In another aspect of the present invention a method for storing cylindrical containers includes providing a plurality of container guides used to store cylindrical containers therebetween when positioned substantially parallel to each other, each container guide has an upper track rail and a lower track rail. The upper track rail guides a container placed on either side of it from a receiving area toward a transfer area, and the lower track rail guides a container placed on either side of it toward a dispensing area.

The present invention provides distinct advantages over the prior art. Reference throughout this specification to features, advantages, or similar language does not imply that all of the features and advantages that may be realized with the present invention should be or are in any single embodiment of the invention. Rather, language referring to the features and advantages is understood to mean that a specific feature, advantage, or characteristic described in connection with an embodiment is included in at least one embodiment of the present invention. Thus, discussion of the features and advantages, and similar language, throughout this specification may, but do not necessarily, refer to the same embodiment.

Furthermore, the described features, advantages, and characteristics of the invention may be combined in any suitable manner in one or more embodiments. One skilled in the relevant art will recognize that the invention may be practiced without one or more of the specific features or advantages of a particular embodiment. In other instances, additional features and advantages may be recognized in certain embodiments that may not be present in all embodiments of the invention.

These features and advantages of the present invention will become more fully apparent from the following description and appended claims, or may be learned by the practice of the invention as set forth hereinafter.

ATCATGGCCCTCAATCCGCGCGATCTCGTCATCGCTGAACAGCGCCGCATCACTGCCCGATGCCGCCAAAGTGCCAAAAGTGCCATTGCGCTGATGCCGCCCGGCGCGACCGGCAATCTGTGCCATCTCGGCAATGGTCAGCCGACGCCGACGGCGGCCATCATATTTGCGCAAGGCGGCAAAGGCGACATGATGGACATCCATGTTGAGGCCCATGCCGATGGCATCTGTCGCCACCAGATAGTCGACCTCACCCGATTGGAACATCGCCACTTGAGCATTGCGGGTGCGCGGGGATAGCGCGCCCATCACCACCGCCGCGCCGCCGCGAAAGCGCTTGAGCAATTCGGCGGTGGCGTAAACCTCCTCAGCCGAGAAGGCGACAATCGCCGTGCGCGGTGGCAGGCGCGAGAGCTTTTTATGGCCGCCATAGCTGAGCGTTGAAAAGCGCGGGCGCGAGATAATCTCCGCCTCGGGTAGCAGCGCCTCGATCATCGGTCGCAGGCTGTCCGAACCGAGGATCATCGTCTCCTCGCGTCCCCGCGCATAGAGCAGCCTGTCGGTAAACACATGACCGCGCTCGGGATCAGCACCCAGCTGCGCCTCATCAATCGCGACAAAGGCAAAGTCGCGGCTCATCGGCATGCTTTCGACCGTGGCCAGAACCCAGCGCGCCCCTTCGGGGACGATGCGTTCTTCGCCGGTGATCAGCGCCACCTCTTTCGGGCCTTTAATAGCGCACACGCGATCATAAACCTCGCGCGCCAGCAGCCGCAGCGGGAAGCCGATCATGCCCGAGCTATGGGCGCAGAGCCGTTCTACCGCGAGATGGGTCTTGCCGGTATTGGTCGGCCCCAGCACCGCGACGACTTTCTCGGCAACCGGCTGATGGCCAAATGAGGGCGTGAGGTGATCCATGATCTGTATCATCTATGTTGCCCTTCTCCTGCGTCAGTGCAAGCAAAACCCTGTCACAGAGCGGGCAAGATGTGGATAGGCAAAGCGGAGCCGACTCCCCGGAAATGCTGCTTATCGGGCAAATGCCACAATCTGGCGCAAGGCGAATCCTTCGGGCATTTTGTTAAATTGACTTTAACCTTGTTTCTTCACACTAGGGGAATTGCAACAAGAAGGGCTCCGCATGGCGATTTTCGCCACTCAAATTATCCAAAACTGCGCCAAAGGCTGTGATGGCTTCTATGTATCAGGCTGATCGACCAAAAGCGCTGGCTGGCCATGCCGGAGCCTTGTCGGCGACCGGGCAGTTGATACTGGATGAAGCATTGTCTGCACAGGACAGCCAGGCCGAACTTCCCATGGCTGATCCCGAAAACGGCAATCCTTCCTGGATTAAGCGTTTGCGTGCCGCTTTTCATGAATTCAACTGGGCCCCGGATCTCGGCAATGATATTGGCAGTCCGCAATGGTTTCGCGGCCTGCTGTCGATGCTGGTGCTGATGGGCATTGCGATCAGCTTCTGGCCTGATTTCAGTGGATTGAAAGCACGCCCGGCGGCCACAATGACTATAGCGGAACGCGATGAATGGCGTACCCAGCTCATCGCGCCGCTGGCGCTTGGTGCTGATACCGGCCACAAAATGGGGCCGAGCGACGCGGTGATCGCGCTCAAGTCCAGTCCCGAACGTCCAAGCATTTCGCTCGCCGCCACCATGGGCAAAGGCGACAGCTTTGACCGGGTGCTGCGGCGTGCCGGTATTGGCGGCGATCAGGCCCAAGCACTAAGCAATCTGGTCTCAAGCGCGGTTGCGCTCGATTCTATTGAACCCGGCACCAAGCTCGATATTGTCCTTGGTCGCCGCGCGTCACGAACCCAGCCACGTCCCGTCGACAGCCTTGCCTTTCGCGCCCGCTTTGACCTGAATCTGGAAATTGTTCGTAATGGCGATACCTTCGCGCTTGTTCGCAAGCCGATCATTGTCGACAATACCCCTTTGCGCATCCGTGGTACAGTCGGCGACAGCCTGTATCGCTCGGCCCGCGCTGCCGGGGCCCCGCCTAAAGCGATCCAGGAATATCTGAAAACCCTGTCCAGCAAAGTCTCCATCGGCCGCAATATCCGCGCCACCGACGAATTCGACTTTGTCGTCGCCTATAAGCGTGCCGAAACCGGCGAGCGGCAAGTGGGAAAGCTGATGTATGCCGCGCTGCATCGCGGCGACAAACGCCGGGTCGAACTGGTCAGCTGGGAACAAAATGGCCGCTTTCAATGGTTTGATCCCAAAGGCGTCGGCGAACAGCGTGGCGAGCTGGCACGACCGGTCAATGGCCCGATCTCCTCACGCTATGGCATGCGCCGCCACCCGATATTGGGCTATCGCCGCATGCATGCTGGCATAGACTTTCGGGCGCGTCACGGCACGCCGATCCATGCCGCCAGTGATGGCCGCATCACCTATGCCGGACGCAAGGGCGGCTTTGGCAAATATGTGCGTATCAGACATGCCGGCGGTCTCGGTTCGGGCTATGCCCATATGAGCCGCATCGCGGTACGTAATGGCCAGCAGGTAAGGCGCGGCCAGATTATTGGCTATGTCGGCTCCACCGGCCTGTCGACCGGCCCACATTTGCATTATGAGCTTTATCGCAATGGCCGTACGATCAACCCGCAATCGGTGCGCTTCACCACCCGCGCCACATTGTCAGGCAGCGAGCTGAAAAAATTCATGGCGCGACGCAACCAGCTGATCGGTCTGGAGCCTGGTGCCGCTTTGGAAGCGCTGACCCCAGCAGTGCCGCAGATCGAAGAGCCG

BRIEF DESCRIPTION OF THE DRAWINGS

In order that the advantages of the invention will be readily understood, a more particular description of the invention briefly described above will be rendered by reference to specific embodiments that are illustrated in the appended drawings. Understanding that these drawings depict only typical embodiments of the invention and are not therefore to be considered to be limiting of its scope, the invention will be described and explained with additional specificity and detail through the use of the accompanying drawings, in which:

FIG. 1 is a perspective front view drawing depicting one embodiment of a container storage system of the present invention;

FIG. 2 is a perspective side view drawing depicting one embodiment of a container guide of the present invention.

FIG. 3 is a perspective view drawing depicting one embodiment of a spacing member of the present invention;

FIG. 4 is a cross-sectional view drawing depicting alternate embodiments of a track rail of the present invention;

FIG. 5 is a perspective side view drawing depicting an alternate embodiment of a container guide of the present invention;

FIG. 6 is a perspective view drawing depicting an alternate embodiment of a spacing member of the present invention;

FIG. 7 is a perspective view drawing depicting an alternate embodiment of a storage system of the present invention; and

FIGS. 8 and 9 are perspective side view drawings depicting one embodiment of a container guide with a concave depression proximate to the dispensing area.

DETAILED DESCRIPTION OF THE INVENTION

Reference throughout this specification to “one embodiment,” “an embodiment,” or similar language means that a particular feature, structure, or characteristic described in connection with the embodiment is included in at least one embodiment of the present invention. Thus, appearances of the phrases “in one embodiment,” “in an embodiment,” and similar language throughout this specification may, but do not necessarily, all refer to the same embodiment. Furthermore, the described features, structures, or characteristics of the invention may be combined in any suitable manner in one or more embodiments.

FIG. 1 is a perspective front view of one embodiment of a container storage system 100 of the present invention. As depicted, the container storage system 100 includes a number of container guides 110, and spacing members 120, that facilitate storing cylindrical containers 130 on one or more shelves 140 within a frame 150. The container storage system 100 facilitates compact storage of cylindrical containers such as cans on a first-in first-out basis. To show the functional elements of the storage system 100, no containers 130 are shown in FIG. 1.

Within each shelf 140, the container guides 110 are positioned substantially parallel to each other at a selected horizontal spacing 112 corresponding to the height of the cylindrical containers 130 stored between the container guides 110. In the depicted embodiment, each container guide 110 includes an upper track rail 114 and a lower track rail 116.